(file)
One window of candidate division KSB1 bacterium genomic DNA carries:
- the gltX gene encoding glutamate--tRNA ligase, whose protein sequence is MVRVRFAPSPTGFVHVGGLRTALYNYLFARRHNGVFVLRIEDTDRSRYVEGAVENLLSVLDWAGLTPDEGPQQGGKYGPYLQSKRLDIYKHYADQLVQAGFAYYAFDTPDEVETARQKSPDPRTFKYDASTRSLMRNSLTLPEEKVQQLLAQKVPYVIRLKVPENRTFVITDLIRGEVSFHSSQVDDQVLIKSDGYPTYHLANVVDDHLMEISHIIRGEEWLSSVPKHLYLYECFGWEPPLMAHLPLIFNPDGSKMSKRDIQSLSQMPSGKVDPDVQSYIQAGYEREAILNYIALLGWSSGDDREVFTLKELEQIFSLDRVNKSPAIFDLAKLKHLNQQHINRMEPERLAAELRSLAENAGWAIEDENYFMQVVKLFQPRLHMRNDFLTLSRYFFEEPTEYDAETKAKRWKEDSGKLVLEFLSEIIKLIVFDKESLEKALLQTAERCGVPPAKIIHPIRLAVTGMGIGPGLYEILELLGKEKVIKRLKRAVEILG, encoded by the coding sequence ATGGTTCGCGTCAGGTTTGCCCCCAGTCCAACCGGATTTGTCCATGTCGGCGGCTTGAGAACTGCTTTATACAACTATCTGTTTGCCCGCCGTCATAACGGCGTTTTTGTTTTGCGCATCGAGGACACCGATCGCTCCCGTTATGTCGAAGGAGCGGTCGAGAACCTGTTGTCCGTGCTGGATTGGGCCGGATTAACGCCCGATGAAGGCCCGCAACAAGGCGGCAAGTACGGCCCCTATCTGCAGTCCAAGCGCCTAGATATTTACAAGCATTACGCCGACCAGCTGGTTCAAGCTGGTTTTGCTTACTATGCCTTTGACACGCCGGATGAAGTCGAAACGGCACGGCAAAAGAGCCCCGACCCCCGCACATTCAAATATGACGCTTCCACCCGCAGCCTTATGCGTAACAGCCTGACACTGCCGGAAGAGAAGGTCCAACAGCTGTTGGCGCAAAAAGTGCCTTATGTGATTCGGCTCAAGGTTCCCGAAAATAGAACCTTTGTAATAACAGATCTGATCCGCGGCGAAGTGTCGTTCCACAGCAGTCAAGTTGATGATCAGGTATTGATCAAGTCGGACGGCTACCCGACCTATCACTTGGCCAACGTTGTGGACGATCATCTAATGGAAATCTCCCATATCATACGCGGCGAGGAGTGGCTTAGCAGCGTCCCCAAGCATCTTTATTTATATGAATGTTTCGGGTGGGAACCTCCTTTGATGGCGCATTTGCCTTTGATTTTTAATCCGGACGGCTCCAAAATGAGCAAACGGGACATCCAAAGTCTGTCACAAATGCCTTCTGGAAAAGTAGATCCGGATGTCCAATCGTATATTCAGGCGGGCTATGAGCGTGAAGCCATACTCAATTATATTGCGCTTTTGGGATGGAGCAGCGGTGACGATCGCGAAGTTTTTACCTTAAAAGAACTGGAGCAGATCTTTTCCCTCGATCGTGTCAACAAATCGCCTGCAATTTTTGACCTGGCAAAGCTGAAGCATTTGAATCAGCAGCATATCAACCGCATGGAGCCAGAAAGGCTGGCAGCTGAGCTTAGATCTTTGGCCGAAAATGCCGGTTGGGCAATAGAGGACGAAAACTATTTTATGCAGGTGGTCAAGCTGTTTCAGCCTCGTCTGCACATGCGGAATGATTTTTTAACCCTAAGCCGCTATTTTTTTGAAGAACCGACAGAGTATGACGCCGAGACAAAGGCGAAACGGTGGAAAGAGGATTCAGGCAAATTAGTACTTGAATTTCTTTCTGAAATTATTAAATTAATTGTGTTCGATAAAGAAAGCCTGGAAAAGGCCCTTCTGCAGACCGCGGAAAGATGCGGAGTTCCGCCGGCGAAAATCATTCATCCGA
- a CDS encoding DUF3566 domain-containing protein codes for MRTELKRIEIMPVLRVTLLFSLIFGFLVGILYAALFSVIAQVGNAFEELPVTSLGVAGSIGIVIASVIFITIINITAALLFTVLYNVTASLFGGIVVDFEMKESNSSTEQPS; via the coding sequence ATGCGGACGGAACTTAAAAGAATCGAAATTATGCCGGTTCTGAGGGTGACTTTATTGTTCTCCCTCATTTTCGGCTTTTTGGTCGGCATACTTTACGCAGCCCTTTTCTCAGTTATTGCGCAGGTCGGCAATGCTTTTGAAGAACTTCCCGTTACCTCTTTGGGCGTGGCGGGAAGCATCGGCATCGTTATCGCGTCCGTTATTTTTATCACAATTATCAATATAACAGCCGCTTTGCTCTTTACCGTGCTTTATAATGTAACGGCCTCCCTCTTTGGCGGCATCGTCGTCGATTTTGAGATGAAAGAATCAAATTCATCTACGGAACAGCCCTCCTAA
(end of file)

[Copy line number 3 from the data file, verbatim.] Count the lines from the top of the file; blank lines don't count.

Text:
- a CDS encoding DUF3566 domain-containing protein codes for MRTELKRIEIMPVLRVTLLFSLIFGFLVGILYAALFSVIAQVGNAFEELPVTSLGVAGSIGIVIASVIFITIINITAALLFTVLYNVTASLFGGIVVDFEMKESNSSTEQPS; via the coding sequence ATGCGGACGGAACTTAAAAGAATCGAAATTATGCCGGTTCTGAGGGTGACTTTATTGTTCTCCCTCATTTTCGGCTTTTTGGTCGGCATACTTTACGCAGCCCTTTTCTCAGTTATTGCGCAGGTCGGCAATGCTTTTGAAGAACTTCCCGTTACCTCTTTGGGCGTGGCGGGAAGCATCGGCATCGTTATCGCGTCCGTTATTTTTATCACAATTATCAATATAACAGCCGCTTTGCTCTTTACCGTGCTTTATAATGTAACGGCCTCCCTCTTTGGCGGCATCGTCGTCGATTTTGAGATGAAAGAATCAAATTCATCTACGGAACAGCCCTCCTAA